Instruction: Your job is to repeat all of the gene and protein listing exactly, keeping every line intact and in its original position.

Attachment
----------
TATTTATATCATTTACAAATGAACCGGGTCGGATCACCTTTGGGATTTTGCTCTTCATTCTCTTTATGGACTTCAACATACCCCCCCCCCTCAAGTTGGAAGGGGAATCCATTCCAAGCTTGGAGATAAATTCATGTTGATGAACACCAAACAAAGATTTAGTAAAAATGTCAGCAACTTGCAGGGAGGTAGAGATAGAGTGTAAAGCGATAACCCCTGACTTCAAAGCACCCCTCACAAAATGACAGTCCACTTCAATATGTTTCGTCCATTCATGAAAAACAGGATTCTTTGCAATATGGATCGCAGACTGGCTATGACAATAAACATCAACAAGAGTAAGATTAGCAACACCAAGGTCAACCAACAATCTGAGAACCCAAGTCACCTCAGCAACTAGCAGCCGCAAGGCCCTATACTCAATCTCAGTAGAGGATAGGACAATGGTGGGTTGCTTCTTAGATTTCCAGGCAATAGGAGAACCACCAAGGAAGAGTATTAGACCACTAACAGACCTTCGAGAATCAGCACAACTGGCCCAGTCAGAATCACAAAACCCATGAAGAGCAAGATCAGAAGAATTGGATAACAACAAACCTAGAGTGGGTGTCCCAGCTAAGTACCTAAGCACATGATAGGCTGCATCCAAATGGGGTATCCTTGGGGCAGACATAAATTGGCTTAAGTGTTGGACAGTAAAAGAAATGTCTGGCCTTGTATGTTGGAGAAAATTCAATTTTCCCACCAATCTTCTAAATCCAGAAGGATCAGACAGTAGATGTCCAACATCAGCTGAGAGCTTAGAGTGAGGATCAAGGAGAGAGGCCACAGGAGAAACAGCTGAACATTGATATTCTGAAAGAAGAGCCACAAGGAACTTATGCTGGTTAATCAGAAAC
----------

TATTTATATCATTTACAAATGAACCGGGTCGGATCACCTTTGGGATTTTGCTCTTCATTCTCTTTATGGACTTCAACATACCCCCCCCCCTCAAGTTGGAAGGGGAATCCATTCCAAGCTTGGAGATAAATTCATGTTGATGAACACCAAACAAAGATTTAGTAAAAATGTCAGCAACTTGCAGGGAGGTAGAGATAGAGTGTAAAGCGATAACCCCTGACTTCAAAGCACCCCTCACAAAATGACAGTCCACTTCAATATGTTTCGTCCATTCATGAAAAACAGGATTCTTTGCAATATGGATCGCAGACTGGCTATGACAATAAACATCAACAAGAGTAAGATTAGCAACACCAAGGTCAACCAACAATCTGAGAACCCAAGTCACCTCAGCAACTAGCAGCCGCAAGGCCCTATACTCAATCTCAGTAGAGGATAGGACAATGGTGGGTTGCTTCTTAGATTTCCAGGCAATAGGAGAACCACCAAGGAAGAGTATTAGACCACTAACAGACCTTCGAGAATCAGCACAACTGGCCCAGTCAGAATCACAAAACCCATGAAGAGCAAGATCAGAAGAATTGGATAACAACAAACCTAGAGTGGGTGTCCCAGCTAAGTACCTAAGCACATGATAGGCTGCATCCAAATGGGGTATCCTTGGGGCAGACATAAATTGGCTTAAGTGTTGGACAGTAAAAGAAATGTCTGGCCTTGTATGTTGGAGAAAATTCAATTTTCCCACCAATCTTCTAAATCCAGAAGGATCAGACAGTAGATGTCCAACATCAGCTGAGAGCTTAGAGTGAGGATCAAGGAGAGAGGCCACAGGAGAAACAGCTGAACATTGATATTCTGAAAGAAGAGCCACAAGGAACTTATGCTGGTTAATCAGAAAC